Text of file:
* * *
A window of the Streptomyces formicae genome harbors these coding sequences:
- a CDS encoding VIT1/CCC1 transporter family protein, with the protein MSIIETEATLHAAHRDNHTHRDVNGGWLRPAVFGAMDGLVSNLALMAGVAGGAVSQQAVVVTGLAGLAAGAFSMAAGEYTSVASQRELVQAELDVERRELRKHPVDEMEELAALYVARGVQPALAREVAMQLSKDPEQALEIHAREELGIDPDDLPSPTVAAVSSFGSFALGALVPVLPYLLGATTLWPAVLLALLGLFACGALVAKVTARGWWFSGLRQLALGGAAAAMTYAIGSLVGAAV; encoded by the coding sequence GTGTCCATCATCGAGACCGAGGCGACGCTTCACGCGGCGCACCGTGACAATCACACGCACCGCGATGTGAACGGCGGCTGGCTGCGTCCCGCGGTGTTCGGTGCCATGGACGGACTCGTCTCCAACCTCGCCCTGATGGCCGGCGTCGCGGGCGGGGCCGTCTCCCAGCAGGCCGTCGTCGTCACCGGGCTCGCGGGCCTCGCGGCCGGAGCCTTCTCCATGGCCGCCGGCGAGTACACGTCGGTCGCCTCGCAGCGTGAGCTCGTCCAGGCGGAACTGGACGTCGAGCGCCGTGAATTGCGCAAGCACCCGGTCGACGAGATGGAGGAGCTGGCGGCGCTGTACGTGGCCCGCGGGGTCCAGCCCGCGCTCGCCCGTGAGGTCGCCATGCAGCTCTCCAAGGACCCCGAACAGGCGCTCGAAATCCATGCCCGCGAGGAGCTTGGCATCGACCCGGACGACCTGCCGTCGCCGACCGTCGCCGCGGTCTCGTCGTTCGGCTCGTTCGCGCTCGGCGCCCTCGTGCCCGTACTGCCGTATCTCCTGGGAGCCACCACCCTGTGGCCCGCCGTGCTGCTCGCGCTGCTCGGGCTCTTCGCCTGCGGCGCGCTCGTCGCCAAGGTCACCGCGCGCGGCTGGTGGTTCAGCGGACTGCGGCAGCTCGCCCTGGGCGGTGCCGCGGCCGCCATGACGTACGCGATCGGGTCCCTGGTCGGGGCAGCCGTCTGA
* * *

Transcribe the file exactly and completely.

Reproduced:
A window of the Streptomyces formicae genome harbors these coding sequences:
- a CDS encoding VIT1/CCC1 transporter family protein, with the protein MSIIETEATLHAAHRDNHTHRDVNGGWLRPAVFGAMDGLVSNLALMAGVAGGAVSQQAVVVTGLAGLAAGAFSMAAGEYTSVASQRELVQAELDVERRELRKHPVDEMEELAALYVARGVQPALAREVAMQLSKDPEQALEIHAREELGIDPDDLPSPTVAAVSSFGSFALGALVPVLPYLLGATTLWPAVLLALLGLFACGALVAKVTARGWWFSGLRQLALGGAAAAMTYAIGSLVGAAV; encoded by the coding sequence GTGTCCATCATCGAGACCGAGGCGACGCTTCACGCGGCGCACCGTGACAATCACACGCACCGCGATGTGAACGGCGGCTGGCTGCGTCCCGCGGTGTTCGGTGCCATGGACGGACTCGTCTCCAACCTCGCCCTGATGGCCGGCGTCGCGGGCGGGGCCGTCTCCCAGCAGGCCGTCGTCGTCACCGGGCTCGCGGGCCTCGCGGCCGGAGCCTTCTCCATGGCCGCCGGCGAGTACACGTCGGTCGCCTCGCAGCGTGAGCTCGTCCAGGCGGAACTGGACGTCGAGCGCCGTGAATTGCGCAAGCACCCGGTCGACGAGATGGAGGAGCTGGCGGCGCTGTACGTGGCCCGCGGGGTCCAGCCCGCGCTCGCCCGTGAGGTCGCCATGCAGCTCTCCAAGGACCCCGAACAGGCGCTCGAAATCCATGCCCGCGAGGAGCTTGGCATCGACCCGGACGACCTGCCGTCGCCGACCGTCGCCGCGGTCTCGTCGTTCGGCTCGTTCGCGCTCGGCGCCCTCGTGCCCGTACTGCCGTATCTCCTGGGAGCCACCACCCTGTGGCCCGCCGTGCTGCTCGCGCTGCTCGGGCTCTTCGCCTGCGGCGCGCTCGTCGCCAAGGTCACCGCGCGCGGCTGGTGGTTCAGCGGACTGCGGCAGCTCGCCCTGGGCGGTGCCGCGGCCGCCATGACGTACGCGATCGGGTCCCTGGTCGGGGCAGCCGTCTGA